New York state’s new $163 billion budget passed last week, including an allocation of $2.5 billion for the Clean Water Infrastructure Act, which aims to improve water distribution systems’ safety and quality.
At this point, it is uncertain how much relief the funds will bring to communities Nassau County communities, like Malverne, which have been tolerating brown water for decades due to dated infrastastructure. “We support the governor and State Legislatures’s focus on much-needed drinking water infrastructure investment,” said Carmen Tierno, president of New York American Water. “We look forward to engaging with them to ensure that the funds are accessible to both public and private water utilities that demonstrate the technical, managerial and financial capabilities to use them responsibly.”
Part of the legislation also requires all New York state schools, hospitals and mobile homes to test the water they supply for three unregulated contaminants, including 1,4 dioxane, a probable carcinogen.
Other items targeted for funding include infrastructure projects to improve municipal drinking water distribution, filtration systems and wastewater treatment infrastructure. The legislation also mandates the creation of a Drinking Water Quality Council that will make recommendations to the commissioner of health about the contaminants for which public drinking water should be tested.
Members of the council have not yet been named, and most of the funds allocated for water quality improvement on Long Island and elsewhere have yet to be determined. The state’s budget says, however, that Stony Brook University will be given $1 million to support research addressing the treatment of water to remove 1,4-dioxane; Nassau County will receive $5 million for the Bay Park wastewater treatment plant; $900,000 is allocated to the Long Island South Shore Estuary Reserve; and several million dollars will go to several Suffolk County projects, including sewer improvement.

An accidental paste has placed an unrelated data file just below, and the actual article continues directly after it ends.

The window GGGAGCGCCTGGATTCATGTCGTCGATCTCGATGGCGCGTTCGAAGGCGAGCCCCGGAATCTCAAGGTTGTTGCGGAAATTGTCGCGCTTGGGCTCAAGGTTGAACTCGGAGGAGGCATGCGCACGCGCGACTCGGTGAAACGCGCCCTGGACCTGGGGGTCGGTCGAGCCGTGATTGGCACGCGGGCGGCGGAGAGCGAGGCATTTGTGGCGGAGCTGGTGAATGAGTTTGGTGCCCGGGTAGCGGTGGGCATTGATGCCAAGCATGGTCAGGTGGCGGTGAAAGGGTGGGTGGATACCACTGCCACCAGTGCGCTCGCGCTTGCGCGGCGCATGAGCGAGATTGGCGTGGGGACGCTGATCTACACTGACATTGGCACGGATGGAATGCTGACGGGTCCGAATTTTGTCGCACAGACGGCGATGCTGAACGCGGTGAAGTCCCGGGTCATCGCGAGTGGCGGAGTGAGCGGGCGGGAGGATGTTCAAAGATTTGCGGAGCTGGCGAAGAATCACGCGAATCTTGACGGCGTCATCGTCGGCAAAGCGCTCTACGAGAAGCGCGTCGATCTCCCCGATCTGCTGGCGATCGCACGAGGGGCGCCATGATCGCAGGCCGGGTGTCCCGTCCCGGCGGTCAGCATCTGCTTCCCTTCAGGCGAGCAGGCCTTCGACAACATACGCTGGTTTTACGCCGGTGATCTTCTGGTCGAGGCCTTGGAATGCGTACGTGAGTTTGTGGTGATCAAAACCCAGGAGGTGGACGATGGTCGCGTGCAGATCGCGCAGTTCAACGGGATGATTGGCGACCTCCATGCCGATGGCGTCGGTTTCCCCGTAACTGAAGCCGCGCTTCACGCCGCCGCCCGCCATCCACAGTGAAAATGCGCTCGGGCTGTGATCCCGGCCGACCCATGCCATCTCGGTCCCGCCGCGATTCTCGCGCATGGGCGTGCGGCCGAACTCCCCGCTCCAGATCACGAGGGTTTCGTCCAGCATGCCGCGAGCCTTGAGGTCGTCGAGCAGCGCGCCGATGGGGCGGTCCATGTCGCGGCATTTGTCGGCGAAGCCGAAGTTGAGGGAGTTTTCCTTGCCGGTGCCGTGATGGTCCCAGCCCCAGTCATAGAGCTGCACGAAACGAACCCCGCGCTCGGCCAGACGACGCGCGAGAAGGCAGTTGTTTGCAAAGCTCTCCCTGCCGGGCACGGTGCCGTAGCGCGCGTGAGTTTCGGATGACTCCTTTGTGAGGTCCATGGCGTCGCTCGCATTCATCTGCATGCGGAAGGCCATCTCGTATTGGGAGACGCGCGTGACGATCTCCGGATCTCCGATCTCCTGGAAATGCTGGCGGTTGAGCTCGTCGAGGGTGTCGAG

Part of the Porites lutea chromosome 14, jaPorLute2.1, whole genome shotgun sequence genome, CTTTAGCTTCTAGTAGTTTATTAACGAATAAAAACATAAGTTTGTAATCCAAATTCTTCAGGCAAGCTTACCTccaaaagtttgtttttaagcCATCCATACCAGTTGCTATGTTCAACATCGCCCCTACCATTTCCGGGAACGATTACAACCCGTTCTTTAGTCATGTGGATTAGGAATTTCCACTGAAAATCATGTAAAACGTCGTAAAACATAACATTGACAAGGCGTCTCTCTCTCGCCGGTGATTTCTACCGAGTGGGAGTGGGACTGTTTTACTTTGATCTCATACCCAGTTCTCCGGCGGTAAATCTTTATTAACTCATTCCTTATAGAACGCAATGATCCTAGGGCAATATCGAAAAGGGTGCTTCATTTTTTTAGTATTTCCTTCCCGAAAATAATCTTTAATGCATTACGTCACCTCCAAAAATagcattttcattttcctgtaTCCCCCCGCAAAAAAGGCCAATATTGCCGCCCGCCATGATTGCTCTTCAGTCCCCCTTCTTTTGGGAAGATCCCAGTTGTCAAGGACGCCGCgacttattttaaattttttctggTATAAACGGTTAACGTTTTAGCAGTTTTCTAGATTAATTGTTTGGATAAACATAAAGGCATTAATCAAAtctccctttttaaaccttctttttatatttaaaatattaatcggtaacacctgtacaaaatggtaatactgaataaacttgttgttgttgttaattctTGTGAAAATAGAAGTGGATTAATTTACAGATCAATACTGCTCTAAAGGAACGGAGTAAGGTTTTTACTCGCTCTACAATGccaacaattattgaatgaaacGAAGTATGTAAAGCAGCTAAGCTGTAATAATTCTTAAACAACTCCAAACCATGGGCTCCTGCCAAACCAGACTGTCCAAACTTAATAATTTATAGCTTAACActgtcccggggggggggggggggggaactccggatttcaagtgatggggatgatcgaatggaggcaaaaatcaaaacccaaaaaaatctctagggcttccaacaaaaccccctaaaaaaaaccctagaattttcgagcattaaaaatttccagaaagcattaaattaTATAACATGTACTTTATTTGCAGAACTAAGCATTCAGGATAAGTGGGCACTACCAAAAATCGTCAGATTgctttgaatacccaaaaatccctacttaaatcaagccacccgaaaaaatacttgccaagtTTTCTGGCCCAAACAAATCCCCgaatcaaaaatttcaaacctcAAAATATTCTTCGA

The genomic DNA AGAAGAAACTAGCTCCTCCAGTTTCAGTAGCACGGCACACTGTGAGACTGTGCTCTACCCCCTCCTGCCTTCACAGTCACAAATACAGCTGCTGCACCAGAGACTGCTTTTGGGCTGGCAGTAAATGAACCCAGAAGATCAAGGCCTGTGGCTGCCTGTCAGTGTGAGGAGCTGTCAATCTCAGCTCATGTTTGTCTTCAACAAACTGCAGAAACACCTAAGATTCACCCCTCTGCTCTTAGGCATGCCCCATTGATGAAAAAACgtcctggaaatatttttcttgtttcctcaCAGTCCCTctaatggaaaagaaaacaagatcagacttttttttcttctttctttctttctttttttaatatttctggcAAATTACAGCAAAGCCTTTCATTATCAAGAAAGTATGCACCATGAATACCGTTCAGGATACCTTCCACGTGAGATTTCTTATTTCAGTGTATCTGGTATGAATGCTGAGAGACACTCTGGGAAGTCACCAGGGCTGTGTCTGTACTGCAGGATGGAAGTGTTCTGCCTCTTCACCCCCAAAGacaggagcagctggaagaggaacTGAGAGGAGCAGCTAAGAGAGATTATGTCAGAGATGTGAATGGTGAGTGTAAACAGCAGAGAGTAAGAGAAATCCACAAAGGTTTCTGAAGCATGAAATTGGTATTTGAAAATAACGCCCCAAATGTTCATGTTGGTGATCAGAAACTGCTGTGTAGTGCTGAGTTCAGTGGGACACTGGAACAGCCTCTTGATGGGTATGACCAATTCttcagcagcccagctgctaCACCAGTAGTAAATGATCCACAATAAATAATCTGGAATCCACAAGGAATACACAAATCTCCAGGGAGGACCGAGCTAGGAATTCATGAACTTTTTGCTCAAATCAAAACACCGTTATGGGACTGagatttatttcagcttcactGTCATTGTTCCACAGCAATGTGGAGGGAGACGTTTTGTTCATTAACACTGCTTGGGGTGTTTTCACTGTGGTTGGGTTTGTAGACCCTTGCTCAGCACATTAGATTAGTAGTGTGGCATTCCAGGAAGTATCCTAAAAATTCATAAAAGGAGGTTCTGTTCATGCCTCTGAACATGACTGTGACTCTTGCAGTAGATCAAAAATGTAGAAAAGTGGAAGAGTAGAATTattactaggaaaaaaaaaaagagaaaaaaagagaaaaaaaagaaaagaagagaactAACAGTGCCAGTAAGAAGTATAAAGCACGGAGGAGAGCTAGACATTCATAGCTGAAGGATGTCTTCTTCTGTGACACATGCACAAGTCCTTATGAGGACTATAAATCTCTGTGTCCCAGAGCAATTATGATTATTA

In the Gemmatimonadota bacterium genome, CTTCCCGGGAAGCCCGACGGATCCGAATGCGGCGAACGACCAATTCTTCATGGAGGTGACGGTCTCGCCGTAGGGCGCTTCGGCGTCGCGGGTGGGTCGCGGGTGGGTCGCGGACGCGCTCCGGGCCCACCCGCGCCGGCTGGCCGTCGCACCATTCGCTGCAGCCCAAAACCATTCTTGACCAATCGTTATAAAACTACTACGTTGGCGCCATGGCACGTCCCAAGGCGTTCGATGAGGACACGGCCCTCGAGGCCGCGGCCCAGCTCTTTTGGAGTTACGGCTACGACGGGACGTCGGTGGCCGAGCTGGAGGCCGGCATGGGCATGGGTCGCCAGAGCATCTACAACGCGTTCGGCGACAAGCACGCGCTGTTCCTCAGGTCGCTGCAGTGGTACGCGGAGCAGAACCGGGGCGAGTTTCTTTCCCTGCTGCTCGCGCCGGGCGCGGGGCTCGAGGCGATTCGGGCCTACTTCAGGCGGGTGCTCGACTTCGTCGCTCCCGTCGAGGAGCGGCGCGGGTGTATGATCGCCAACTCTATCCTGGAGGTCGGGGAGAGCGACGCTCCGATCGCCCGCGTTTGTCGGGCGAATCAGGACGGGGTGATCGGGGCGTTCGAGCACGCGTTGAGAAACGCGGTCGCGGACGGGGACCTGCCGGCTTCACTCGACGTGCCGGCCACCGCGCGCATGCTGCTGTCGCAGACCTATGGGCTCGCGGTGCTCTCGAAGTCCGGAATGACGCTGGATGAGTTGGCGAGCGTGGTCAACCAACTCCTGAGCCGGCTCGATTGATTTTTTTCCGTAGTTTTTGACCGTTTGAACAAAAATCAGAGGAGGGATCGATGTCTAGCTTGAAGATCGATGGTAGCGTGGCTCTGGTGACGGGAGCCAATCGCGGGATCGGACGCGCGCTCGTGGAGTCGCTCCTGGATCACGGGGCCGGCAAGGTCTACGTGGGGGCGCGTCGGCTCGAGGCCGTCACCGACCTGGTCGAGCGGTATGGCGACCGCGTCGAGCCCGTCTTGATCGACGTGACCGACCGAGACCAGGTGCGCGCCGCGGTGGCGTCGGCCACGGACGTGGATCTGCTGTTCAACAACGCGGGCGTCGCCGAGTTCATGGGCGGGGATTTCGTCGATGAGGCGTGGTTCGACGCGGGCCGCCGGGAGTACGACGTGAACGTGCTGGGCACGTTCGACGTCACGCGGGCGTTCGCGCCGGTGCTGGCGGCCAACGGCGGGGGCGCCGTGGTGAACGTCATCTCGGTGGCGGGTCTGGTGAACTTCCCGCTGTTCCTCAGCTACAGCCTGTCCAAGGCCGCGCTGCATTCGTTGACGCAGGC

Water testing, which began in schools last year, will be required every three years to determine levels of 1,4 dioxane, perflurooctanoic acid, or PFOA, and perfluorooctane sulfonate, or PFOS. PFOA and PFOS can cause reproductive, developmental, liver and kidney, and immunological effects in laboratory animals, and have caused tumors in animal studies.
All water suppliers, both public and private, that provide water to at least five homes year-round, will be required to conduct contaminant testing. Before the Clean Water Infrastructure Act passed, no requirements existed for testing.
Neither the state, nor the federal Environmental Protection Agency has set a maximum contaminant level for 1,4 dioxane, despite the new regulations. The State Department of Health, however, sets the limit for all unregulated chemicals at 50 parts per billion — significantly above the EPA’s maximum for any cancer-risk chemical of 0.35 parts per billion. Dioxane gets into the water through products that contain it, including laundry detergent, soap, shampoo and body wash. Up to 46 percent of personal care products contain the chemical, according to a February report by Citizens Campaign for the Environment. The chemical is not added to consumer goods but is an unwanted byproduct of ethoxylation — a process used to reduce skin irritation caused by petroleum-based ingredients.
Last week, U.S. Sen. Charles Schumer urged the Food and Drug Administration to require companies to strip the chemical entirely from consumer products. Dioxane is not required to be listed on a product’s ingredients label, making it difficult for consumers to avoid.